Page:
Friday, March 21, 2014

Calvin & Hobbes creator Bill Watterson talks to Ohio State Curator Jenny Robb

From the Billy Ireland Cartoon Library & Museum Blog.

Illustration from “The Indispensible Calvin and Hobbes”, 1992. © Bill Watterson 
Bill Watterson Deposit Collection, The Billy Ireland Cartoon Library & Museum

We are delighted to welcome you to two exhibitions of original cartoon art by Bill Watterson and Richard Thompson at the Billy Ireland Cartoon Library & Museum, opening March 22, 2014. 

The shows will provide a unique opportunity to see—up-close—the original art of these two gifted cartoonists.

Curator Jenny Robb recently chatted with Bill Watterson about comics and the upcoming exhibit:

Why did you choose to place your collection at The Ohio State University’s Billy Ireland Cartoon Library & Museum?

Long ago my friend Rich West recommended the library to me. I met Lucy Caswell and was much impressed with her vision and scholarly professionalism. Some years after I stopped the strip, I wanted to get my work into a more protective, permanent environment, so the choice was a no-brainer. 

And now of course the Billy Ireland Cartoon Library & Museum is even better. It’s a remarkable institution, and the fact that this fabulous resource is right in my home state is icing on the cake.

The library and museum is focused on preserving and providing access to materials documenting the cartooning art form for public viewing and research. How do you feel this arrangement benefits the public? 

The library helps counteract the art world’s condescension to the “low art” of cartoons, and it protects work that would otherwise be scattered or lost. In making original work available for anyone to study, it also gives us access to our own history. 

You know, if you’re a painter, it’s simply taken for granted that you’ll spend a lot of time in museums studying great paintings, but if you’re a cartoonist, it used to be very hard to see an original cartoon drawing. 

When you see an original “Steve Canyon” daily strip—they’re gigantic—it’s an entirely different experience than seeing a newspaper or book reproduction. There is much to appreciate and learn about this wonderful art.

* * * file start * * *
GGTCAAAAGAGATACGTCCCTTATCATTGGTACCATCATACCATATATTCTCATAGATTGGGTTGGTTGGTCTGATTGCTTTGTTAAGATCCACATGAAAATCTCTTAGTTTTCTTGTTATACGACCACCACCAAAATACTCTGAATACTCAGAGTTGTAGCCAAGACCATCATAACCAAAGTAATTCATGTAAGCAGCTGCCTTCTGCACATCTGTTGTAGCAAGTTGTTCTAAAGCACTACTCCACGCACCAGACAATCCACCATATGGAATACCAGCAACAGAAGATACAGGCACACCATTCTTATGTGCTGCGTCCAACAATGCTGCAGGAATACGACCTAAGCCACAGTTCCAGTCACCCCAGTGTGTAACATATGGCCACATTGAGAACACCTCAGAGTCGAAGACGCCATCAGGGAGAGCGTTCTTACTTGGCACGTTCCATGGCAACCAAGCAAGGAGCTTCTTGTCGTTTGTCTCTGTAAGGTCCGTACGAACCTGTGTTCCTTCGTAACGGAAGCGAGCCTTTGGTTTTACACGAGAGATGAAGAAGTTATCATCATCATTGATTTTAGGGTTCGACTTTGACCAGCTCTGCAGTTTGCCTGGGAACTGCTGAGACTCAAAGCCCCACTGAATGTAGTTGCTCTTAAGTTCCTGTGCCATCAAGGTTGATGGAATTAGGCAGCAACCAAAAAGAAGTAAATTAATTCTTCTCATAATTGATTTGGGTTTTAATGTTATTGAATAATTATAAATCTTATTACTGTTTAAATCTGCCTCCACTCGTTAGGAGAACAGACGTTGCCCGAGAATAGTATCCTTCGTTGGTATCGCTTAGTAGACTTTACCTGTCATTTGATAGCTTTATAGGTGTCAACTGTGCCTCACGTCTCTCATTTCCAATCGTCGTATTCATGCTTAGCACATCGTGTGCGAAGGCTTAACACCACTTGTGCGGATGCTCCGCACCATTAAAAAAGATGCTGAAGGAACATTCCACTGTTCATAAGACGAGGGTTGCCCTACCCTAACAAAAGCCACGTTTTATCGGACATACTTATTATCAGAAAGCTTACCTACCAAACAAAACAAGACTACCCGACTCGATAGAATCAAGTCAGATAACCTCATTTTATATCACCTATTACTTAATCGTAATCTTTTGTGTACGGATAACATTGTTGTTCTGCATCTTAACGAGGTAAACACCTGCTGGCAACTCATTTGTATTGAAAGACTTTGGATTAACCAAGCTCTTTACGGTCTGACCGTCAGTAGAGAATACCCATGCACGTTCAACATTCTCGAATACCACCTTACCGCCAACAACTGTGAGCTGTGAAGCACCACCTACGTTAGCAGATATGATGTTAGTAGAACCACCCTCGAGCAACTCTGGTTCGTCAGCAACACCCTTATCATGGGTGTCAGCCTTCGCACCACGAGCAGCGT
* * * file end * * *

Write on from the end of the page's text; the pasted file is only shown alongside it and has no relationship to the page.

It’s been almost 30 years since Calvin and Hobbes launched, and almost 20 since it ended. How did it feel to revisit the strip for this exhibition?

Oh, it’s fairly weird. There’s a sort of jet lag when you time-travel to your own past.

When conceiving of a new strip, did the words or images come first? Or, is it a hybrid process? Is the process fraught or does it flow?

Most often I’d begin with the words. Generally, the writing underwent so many revisions that there was no point in drawing anything until the dialog was fully set. I could always visualize the pictures anyway. It was the writing that gave me fits.

The very first “Calvin & Hobbes” strip. November 18, 1985. © Bill Watterson

As newspaper readership—and, subsequently, production—declines, do you think there will be fewer opportunities for the average person to forge a lasting bond with a character the way that people did with Calvin and Hobbes?

That would be my guess. I can’t really picture the average person going to the trouble of curating his own little comic section, much less reading a new and unfamiliar strip for months to build up a relationship with it. There’s so much other content available—instantly and all for free—that there’s no reason to stick around if you’re not immediately enthralled. 

We consume everything like potato chips now. In this environment, I suspect the cartoonist’s connection with readers is likely to be superficial and fleeting, unless he taps into some fervent special interest niche. And that audience, almost by definition, will be tiny. It’s a very different world from the days when everyone in America knew who Popeye, Dick Tracy or Charlie Brown was.

How has the digital era and social media freed cartoon artists?

Anyone can publish now, and there are no restrictions of taste, approach, or subject matter. The gatekeepers are gone, so the prospect for new and different voices is exciting. Or at least it will be if anyone reads them. And it will be even more exciting if anyone pays for them. It’s hard to charge admission without a gate.

Richard Thompson’s work will be on display along with yours. What makes him a standout to you? 

Very few cartoonists do so much, so well. Richard is a wonderful writer and one of the rare ones who can write truly unique, hilarious characters. He’s drawn incisive caricatures, lavish illustrations, and one of the most beautiful comic strips I’ve ever seen. And just when you think it couldn’t be better, sometimes he paints the stuff. Richard has the extra-deluxe, jumbo-size skill set. It’s an inspiring body of work.

Curator Jenny Robb among Bill Watterson's original art

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